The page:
Robinhood is a beautiful app (and website) that has helped many make their first investments. Their app makes it incredibly easy to go from having no experience in exchanges to making your first trade. But should you day trade crypto, and if so, should you do it on Robinhood?
Why would I want to make short term crypto trades?
Statistically, you probably wouldn’t want to make short term cryptocurrency trades, period. There aren’t many scientific studies about this, but numbers floating around the internet imply that less than 10 percent of retail traders are profitable. Attempting to time the market is likely to be a critical mistake for the vast majority of new investors.
People who trade frequently are often looking for greater returns. Trading on a daily basis increases the need to manage fear, greed and to deal with the exhaustion of losing. As mentioned, it’s also incredibly high risk. On the spectrum of investment strategies from buying-and-holding an index fund to day-trading crypto, the latter is definitely on the riskiest end of the spectrum.
Nonetheless, trading intrigues people because of the potential rewards. The profitable traders are able to sit at their computer with two buttons and make enough money to pay rent.
How hard is it to day trade crypto on Robinhood?
The short answer is: very easy. Unlike the stock market, you do not need a $25,000 portfolio to make more than 5 intraday trades per week. Because the crypto market never closes, you’re able to trade at any time or day of the week.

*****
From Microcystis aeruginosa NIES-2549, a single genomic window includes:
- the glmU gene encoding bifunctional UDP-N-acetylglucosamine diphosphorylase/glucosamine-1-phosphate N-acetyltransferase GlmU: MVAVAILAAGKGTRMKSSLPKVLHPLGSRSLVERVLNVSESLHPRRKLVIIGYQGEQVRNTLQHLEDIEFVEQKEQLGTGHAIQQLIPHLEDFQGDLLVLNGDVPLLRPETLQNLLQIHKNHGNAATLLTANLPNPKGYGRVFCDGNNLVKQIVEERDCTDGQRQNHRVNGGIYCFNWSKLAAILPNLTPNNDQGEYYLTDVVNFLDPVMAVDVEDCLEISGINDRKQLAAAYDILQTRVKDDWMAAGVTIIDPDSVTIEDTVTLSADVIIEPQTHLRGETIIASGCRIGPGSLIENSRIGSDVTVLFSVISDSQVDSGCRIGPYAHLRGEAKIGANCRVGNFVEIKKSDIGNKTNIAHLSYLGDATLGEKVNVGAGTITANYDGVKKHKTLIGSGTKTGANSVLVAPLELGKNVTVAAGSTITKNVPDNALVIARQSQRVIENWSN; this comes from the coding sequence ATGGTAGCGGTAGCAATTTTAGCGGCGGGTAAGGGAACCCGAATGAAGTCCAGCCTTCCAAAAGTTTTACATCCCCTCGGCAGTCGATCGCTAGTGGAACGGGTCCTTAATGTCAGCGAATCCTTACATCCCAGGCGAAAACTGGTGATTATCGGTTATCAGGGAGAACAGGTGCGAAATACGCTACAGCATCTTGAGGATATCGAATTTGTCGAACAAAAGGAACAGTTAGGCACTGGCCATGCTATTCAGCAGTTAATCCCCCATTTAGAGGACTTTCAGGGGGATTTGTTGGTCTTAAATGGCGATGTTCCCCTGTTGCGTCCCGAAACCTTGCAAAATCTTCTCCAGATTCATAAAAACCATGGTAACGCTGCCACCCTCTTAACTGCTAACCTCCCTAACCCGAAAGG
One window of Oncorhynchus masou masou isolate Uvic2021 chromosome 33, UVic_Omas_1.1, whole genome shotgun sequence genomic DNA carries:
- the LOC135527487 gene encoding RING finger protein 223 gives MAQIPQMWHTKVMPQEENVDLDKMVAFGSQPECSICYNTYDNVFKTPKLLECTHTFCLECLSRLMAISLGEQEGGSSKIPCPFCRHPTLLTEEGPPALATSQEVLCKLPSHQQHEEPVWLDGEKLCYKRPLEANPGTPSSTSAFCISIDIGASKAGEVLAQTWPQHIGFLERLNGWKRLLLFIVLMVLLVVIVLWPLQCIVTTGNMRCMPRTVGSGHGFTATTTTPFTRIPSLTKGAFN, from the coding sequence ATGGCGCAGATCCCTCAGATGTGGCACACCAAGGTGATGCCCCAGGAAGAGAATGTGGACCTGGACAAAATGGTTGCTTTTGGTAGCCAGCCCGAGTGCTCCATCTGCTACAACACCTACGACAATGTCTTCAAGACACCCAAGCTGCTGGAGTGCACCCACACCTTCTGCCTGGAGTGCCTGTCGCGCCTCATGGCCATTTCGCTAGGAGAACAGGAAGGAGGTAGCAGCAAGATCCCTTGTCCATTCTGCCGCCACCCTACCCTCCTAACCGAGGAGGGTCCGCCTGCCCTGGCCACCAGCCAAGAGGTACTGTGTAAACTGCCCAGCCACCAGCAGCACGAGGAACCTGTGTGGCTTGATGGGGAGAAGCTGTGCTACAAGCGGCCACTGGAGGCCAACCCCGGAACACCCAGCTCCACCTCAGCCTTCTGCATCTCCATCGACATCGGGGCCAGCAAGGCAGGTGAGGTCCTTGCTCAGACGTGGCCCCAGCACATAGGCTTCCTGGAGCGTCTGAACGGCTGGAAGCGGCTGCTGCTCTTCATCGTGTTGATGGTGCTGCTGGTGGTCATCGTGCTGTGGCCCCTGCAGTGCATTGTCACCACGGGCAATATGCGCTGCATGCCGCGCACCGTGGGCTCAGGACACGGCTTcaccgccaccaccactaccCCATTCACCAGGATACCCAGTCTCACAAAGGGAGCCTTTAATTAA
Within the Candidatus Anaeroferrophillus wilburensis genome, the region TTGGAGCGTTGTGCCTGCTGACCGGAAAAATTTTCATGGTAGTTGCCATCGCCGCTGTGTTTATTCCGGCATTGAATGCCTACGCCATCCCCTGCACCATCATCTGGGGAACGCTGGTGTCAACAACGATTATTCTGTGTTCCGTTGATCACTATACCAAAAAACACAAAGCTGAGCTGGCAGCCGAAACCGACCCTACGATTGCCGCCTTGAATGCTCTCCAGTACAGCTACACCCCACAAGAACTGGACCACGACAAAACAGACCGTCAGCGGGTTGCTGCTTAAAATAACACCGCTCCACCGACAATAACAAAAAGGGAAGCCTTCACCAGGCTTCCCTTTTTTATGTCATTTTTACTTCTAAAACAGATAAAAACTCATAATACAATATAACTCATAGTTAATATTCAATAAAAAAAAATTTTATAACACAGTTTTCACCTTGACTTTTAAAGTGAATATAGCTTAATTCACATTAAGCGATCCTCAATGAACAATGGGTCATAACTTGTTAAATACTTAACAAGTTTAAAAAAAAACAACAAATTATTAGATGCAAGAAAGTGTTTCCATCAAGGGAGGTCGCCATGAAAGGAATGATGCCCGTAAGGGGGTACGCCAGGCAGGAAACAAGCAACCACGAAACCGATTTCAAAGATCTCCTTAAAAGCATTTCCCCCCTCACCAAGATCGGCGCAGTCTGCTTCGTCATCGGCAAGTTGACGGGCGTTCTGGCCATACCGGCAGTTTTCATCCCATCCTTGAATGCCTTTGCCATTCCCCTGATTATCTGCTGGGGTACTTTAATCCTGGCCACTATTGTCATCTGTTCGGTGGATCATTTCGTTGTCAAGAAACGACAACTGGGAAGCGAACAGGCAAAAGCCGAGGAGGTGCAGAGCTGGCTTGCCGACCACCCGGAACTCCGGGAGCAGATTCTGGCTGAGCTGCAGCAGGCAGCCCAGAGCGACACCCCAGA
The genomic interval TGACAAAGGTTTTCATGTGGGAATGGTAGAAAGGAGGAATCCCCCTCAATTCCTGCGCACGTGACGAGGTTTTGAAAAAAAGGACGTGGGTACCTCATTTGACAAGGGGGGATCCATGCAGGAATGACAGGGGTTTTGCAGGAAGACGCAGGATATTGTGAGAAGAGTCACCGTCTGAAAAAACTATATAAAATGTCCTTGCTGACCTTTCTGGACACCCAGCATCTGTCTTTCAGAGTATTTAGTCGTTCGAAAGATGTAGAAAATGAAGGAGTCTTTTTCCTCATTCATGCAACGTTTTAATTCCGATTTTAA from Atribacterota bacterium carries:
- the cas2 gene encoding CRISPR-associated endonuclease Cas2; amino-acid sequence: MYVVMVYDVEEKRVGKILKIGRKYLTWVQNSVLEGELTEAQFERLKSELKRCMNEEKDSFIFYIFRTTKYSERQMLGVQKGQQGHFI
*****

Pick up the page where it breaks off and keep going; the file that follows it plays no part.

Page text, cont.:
Freedom like this can make trading crypto very enticing to a beginner.
All you need to do after getting your account set up on Robinhood is head over to the cryptocurrency section. From there, type in how much of the crypto you’d like to purchase in U.S. Dollars and then submit the order. Afterwards you are free to sell instantly without any regulations.
But with Robinhood, you aren’t truly purchasing crypto
Robinhood only lets you bet on the price of crypto. Other websites, like Coinbase, allow you purchase Bitcoin and other cryptocurrencies and use them for any purpose.
If you are solely interested in crypto as an investment, Robinhood is a decent solution. Others would like to use crypto for purchasing cryptocurrencies that Robinhood does not offer, sending it to their friends, buying goods, or using it in other blockchain projects.
Your investment’s value will grow as it would buying it from anywhere else, but if you ever wanted to have the full functionality of owning crypto, it would involve a more complicated process. You would have to convert to fiat, withdraw your fiat from Robinhood, and purchase it elsewhere. This would involve fees, a waiting period, and the risk of its value changing.
Robinhood’s fees, or the lack thereof
The site promotes itself as commission-free, but we all know nothing is really free. It is reported that Robinhood makes money through interest, premium accounts and margin interest, but what you will immediately notice as a buyer is the price spread.
In this picture, the price of Bitcoin is $12,428.86.
Because Robinhood is a middleman between Bitcoin owners and the users who want to benefit from the growth of Bitcoin, the company needs some way of turning a profit. This is why they have an estimated price that is different from the actual value of Bitcoin.
In today’s case, Bitcoin is worth $12,396.59, but the site won’t give it to you unless you pay $12,418.86.